Trouble in Paradise: a review by Nina Allan

Trouble in Paradise: a review by Nina Allan

By Nina Allan

Fair Rebel — Steph Swainston (Gollancz)

When discussing Steph Swainston’s fiction within the context of the Clarke Award, it is never long before the question arises: but is it even science fiction? I have heard it said that Swainston’s debut, The Year of Our War, should not have been eligible for the Clarke Award by reason of it being a work of fantasy rather than SF. No doubt similar objections were voiced in respect of the volumes that followed. The old dragons versus spaceships dichotomy, in other words, complicated only by the fact that there are no dragons in Swainston’s Fourlands novels, and there is a strong argument to be made that the multi-generational, FTL space craft so beloved of much heartland science fiction is as much a fantasy as any mythical leviathan and possibly more so. I have always found it something of an anomaly that worlds filled with semi-sentient super-soldiers and tentacular hive-minds should be accorded serious consideration under the science fiction aegis, whilst alternate worlds populated with telekinetically-abled people of smaller stature must be intellectually downshifted to the kingdom of fantasy. Whatever the cut of their speculative jib, the main arbiter here surely is execution, execution, and above all, execution. Not whether a book has a rocket ship on the cover, in other words, but its overall excellence in terms of its use of language and the sophistication and resonance of its ideas. When judged on such terms, a borderline case such as Paul Park’s A Princess of Roumania is always going to be a more interesting contender for the Clarke Award than much trope-heavy centrist SF, evil queen or no evil queen.

Swainston’s Fourlands novels take place in an alternate world with many rough equivalences to our own. Human beings exist and are referred to as humans, coexisting alongside and sharing territory with other humanoid races such as the Rhydanne and the Awians. We know that Awians have vestigial wings but are (mostly) flightless, that the Rhydanne have an elongated, very light bone structure that makes them suited to living at high altitudes and being very fast runners. Technology in the Fourlands is developing rapidly – no cars, railways or internet yet, but yes to guns, dynamite, T-shirts and astronomical clocks. The main enemy in the Fourlands – and to an extent the defining element of its mapped reality and social hierarchies – is the Insects, a rapacious breed of predator somewhere between a giant beetle and a horse-sized locust, mindlessly intent on converting the fertile, Earth-like geographies of the known world into sterile, uninhabitable Paperlands.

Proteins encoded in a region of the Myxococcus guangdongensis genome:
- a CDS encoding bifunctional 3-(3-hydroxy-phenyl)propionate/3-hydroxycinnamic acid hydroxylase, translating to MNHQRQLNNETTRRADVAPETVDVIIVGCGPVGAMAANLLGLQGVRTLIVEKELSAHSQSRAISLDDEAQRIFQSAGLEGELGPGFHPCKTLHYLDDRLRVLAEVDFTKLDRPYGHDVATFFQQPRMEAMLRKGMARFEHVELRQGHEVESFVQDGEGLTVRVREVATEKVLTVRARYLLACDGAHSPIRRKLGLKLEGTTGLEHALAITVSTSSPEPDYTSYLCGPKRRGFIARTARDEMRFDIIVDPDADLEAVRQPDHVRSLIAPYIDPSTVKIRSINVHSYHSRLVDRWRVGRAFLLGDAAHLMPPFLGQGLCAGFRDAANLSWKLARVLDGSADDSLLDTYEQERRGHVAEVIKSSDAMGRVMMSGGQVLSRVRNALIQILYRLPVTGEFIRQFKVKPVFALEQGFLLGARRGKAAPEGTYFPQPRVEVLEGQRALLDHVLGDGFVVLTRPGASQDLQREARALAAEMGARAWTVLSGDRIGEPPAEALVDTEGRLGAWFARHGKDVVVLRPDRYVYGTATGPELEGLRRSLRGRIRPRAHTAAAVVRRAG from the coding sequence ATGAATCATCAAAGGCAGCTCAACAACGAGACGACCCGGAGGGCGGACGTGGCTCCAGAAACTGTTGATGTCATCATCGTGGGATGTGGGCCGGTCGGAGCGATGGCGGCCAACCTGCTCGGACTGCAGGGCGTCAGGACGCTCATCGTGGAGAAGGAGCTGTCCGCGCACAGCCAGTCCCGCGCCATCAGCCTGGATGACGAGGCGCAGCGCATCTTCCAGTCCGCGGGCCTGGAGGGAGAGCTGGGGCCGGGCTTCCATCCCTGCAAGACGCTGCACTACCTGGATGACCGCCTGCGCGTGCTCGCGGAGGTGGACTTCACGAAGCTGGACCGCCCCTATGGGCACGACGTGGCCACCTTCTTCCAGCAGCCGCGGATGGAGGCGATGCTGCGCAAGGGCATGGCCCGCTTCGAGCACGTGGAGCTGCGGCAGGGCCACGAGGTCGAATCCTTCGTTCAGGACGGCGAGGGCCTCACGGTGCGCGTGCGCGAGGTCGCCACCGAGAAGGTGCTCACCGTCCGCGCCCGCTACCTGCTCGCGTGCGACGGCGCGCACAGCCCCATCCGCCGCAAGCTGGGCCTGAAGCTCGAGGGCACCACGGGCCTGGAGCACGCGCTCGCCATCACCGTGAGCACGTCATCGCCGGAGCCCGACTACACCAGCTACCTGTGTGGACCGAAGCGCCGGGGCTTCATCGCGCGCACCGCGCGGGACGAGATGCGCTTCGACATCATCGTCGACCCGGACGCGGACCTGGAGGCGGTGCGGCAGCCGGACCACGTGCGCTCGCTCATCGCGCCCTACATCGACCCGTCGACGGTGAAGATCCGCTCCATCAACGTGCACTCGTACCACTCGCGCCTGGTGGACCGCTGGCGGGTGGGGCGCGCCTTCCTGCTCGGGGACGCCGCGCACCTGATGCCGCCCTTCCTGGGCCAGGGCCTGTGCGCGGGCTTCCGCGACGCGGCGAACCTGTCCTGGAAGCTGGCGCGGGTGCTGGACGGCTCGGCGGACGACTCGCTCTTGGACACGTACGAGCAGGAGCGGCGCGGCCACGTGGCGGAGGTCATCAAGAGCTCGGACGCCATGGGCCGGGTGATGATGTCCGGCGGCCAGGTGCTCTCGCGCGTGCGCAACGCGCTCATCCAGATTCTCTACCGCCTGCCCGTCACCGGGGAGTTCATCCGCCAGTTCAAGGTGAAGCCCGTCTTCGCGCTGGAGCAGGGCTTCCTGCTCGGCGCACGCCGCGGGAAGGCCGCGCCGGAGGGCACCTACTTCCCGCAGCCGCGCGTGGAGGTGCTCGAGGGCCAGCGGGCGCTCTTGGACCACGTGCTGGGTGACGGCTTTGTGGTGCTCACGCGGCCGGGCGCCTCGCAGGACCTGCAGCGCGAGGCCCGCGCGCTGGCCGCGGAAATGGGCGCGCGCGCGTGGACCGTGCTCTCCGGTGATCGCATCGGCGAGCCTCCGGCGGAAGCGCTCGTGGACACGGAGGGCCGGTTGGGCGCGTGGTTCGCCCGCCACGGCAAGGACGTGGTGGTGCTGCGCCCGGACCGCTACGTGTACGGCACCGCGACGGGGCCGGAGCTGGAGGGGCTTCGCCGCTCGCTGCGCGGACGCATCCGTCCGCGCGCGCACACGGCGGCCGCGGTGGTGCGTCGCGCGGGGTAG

There is an alternate universe called the Shift, which can only be entered (and at considerable personal risk) by means of strongly addictive drugs, willed self-hypnosis, or death. You could claim the Shift for fantasy, if you really wanted to, but for me the flavour is very much trippy to metaphorical rather than sword and sorcery. I feel the same about the Eszai, too – the band of elected immortals charged with the defence of the Fourlands and the central figures around whom the bulk of Swainston’s narrative revolves. I have seen the Eszai referred to as super-heroes, but for me they are anything but. They are flawed and fallible. They can lose their privileged status overnight. They can be as easily and horribly killed as any other human being or humanoid. Most of all, they do not attract the universal admiration and deference that is the usual prerogative of superheroes. As the action of Fair Rebel is swift to demonstrate, they can be the targets of envy, resentment and even hatred.

Fair Rebel is the fifth novel in the Fourlands sequence. I came to it having read just one of the others – The Year of Our War – and thus forearmed found no difficulty whatsoever in reading it as a strong story in its own right. How it might read to someone not previously acquainted with the Castle and its inhabitants it is unfair to speculate, though given the fact that readers are thrust into the action of TYOOW pretty much in media res anyway, I would hope that the intriguing nature of the happenings and the overall excellence of Swainston’s writing in Fair Rebel would allow them easily to catch up as they went along.